Fewer Canadians self-report drinking and driving over the legal limit, but risk-taking remains a concern even with lower traffic volumes

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Ottawa, ON December 17, 2020 – The Traffic Injury Research Foundation (TIRF) announces the release of a new fact sheet revealing declines in self-reported drinking and driving, Road Safety Monitor 2020: Drinking & Driving in Canada. The Road Safety Monitor (RSM) is an annual public opinion poll conducted by TIRF and co-sponsored by Beer Canada and Desjardins. The report also includes crash data from TIRF’s National Fatality Database. It shows significant progress has been achieved in Canada to combat drinking and driving based upon recent trends in the number of alcohol-related road deaths as well as the percentage of total road deaths attributed to drinking drivers.

In 2020, polling data indicate 7.5% of Canadian drivers admitted driving when they thought they were over the legal limit in the past 12 months compared to 8.6% in 2019, representing a 12.8% decrease. But, while fewer Canadians self-report this behaviour in 2020, it remains to be seen whether this decrease is a result of lower traffic volumes due to COVID-19 or whether this signals the beginning of an overall downward trend in drinking and driving. Of concern, the percentage of drivers admitting this remains among the highest reported rates since 2004.

Data from Canada and other countries reveal the COVID-19 pandemic has had some impact on driver behaviours. In particular, RSM results show 2.4% or 637,993 thousand licensed Canadian drivers admitted they were more likely to drive within two hours of consuming alcohol during the pandemic. However, most respondents (75.4%) indicated they were neither more nor less likely to engage in this behaviour. “It is encouraging that 22.2% reported they were less likely to drive within two hours of consuming alcohol during the pandemic,” says Heather Woods-Fry, Senior Research Scientist. “Still, it remains a concern that many of those who previously reported drinking and driving did not change their behaviour.”

The role of alcohol in fatal road crashes remains a top road safety priority despite data showing the 57% decrease in the number of Canadians killed in road crashes involving a drinking driver between 1996 and 2017. An examination of trends showed two consecutive increases in this number in 2015 and 2016 followed by a 13.5% decrease to 460 in 2017. So, while the decrease in the percentage of Canadians who reported driving when they believed themselves to be over the legal limit decreased in 2020, more data is necessary to see if this is the beginning of a declining trend.

“The COVID-19 pandemic significantly impacted the choice of drinking locations among Canadians. Results showed 29.9% of respondents reporting they most often consumed alcohol at their own home in 2020, which is a significant increase from the 21.9% of respondents who reported this in previous years,” says Ward Vanlaar, TIRF Chief Operating Officer. “It remains to be seen whether this increase represents a general shift in behaviour or whether it is solely due to the pandemic.” In addition, there were significant declines among those who reported drinking at a bar (11.9%) and who reported drinking in a restaurant (12.9%) in 2020, compared to an average of 17.7% and 16.8% respectively for these behaviours between 2017 and 2019.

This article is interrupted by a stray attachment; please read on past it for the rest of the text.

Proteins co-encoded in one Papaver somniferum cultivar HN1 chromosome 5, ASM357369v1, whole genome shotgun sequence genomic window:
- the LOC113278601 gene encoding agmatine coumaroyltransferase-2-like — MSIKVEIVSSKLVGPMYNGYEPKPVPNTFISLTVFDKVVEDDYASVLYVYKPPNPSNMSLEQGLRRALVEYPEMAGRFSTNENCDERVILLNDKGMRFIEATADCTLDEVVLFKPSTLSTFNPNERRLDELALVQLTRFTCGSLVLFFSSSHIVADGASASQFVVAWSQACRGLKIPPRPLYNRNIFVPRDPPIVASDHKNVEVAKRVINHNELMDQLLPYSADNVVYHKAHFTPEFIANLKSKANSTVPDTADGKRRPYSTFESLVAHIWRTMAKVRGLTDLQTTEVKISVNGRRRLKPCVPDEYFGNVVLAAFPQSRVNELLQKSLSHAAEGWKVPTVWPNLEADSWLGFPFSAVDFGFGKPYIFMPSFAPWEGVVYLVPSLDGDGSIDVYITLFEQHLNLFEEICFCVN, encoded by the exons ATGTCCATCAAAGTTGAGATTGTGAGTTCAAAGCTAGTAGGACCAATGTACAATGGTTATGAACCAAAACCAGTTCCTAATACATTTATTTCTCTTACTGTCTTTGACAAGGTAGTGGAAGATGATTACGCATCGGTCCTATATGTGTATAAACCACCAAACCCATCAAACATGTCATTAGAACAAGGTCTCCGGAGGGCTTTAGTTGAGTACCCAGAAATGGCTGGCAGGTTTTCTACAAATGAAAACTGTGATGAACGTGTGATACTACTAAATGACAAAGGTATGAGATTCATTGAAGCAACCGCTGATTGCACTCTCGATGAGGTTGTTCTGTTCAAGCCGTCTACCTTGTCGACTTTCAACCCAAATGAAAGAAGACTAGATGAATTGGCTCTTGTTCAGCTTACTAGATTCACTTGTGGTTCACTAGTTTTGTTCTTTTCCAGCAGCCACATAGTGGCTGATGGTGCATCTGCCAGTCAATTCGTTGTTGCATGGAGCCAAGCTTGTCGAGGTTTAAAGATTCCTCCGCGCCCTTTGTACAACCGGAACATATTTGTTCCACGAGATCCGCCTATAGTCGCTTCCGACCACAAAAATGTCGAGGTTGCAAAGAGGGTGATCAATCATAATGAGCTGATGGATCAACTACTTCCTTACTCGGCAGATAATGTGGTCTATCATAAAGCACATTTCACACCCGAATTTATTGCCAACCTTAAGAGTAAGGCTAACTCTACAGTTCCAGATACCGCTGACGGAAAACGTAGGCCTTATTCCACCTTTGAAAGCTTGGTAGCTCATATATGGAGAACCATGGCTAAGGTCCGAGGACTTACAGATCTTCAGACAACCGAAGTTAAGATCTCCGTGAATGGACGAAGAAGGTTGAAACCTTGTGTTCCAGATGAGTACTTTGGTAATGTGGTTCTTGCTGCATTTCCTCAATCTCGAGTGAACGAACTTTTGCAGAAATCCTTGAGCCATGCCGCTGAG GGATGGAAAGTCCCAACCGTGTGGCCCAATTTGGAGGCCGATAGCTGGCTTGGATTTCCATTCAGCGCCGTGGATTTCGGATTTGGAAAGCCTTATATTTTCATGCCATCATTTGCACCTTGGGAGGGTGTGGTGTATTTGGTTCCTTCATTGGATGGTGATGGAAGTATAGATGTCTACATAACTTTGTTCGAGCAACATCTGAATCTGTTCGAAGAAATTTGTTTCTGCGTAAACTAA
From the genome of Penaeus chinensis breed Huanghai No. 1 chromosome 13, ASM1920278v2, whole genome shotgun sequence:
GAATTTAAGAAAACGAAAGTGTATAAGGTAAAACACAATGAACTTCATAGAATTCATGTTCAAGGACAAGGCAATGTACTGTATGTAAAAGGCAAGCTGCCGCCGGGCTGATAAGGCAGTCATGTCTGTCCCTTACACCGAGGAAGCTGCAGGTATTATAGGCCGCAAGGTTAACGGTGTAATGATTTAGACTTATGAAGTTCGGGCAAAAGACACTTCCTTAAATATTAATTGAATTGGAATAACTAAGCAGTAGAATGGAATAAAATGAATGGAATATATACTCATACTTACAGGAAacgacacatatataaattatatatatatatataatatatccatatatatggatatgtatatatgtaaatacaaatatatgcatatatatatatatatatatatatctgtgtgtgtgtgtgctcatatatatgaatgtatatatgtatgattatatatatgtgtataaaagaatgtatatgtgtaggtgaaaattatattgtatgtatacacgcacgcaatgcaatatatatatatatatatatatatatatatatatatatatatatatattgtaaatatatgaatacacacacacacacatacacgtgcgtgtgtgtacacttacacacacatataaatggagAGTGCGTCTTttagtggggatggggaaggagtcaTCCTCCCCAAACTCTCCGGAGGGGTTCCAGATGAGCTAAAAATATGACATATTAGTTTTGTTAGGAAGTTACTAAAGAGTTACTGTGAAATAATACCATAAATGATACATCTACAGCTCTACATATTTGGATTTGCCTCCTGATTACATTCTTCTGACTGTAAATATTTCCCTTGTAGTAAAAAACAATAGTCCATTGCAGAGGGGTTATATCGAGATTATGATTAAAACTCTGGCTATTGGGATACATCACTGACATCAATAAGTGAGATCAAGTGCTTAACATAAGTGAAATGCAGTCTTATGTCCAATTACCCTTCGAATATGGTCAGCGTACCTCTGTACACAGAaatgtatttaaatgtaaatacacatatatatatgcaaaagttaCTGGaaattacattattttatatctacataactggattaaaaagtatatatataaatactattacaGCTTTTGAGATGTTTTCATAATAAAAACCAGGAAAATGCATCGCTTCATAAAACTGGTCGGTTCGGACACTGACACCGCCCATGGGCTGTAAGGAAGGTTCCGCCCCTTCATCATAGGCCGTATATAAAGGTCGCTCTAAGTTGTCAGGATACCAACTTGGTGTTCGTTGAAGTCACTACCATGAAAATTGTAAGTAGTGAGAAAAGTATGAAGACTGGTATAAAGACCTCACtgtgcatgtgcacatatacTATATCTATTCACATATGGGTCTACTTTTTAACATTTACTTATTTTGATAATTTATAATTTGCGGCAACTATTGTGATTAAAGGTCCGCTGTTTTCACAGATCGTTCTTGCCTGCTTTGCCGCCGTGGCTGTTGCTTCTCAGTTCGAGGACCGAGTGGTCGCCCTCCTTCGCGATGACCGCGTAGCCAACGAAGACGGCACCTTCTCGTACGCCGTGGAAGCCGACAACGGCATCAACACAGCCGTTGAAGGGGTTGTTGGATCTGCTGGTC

Although the full effect of COVID-19 on road safety in general, and alcohol-impaired driving specifically remains unknown, these data suggest some drinking and driving behaviours have changed as a result and it’s important to understand what factors contributed to this change. The reported decrease in this dangerous behaviour is positive, but it is unclear which population of drivers actually increased their risk-taking as it may not be the same drivers who reported doing this prior to the pandemic. The answer to this question will greatly influence preventive messages in the longer term. Additionally, the new normal necessitates prevention and enforcement strategies to reduce alcohol-impaired driving are adapted accordingly.

Download fact sheets in English and French:

About the poll:

These results are based on the RSM, an annual public opinion poll developed and conducted by TIRF. A total of 1,500 Canadians completed the poll in September of 2020. Results can be considered accurate within plus or minus 2.5%, 19 times out of 20. The majority of the questions were answered using a scale from one to six where six indicated high agreement, concern, or support and one indicated low agreement, concern or support.

About the Traffic Injury Research Foundation:
The mission of the Traffic Injury Research Foundation (TIRF) is to reduce traffic-related deaths and injuries. TIRF is an independent, charitable road safety research institute. Since its inception in 1964, TIRF has become internationally recognized for its accomplishments in identifying the causes of road crashes and developing programs and policies to address them effectively.

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For more information, please contact:

Karen Bowman
Director, Marketing and Communications
Traffic Injury Research Foundation
613-238-5235 (office)
1-877-238-5235 (toll-free)
250-797-0833 (direct)
613-238-5292 (fax)
tirf@tirf.ca / karenb@tirf.ca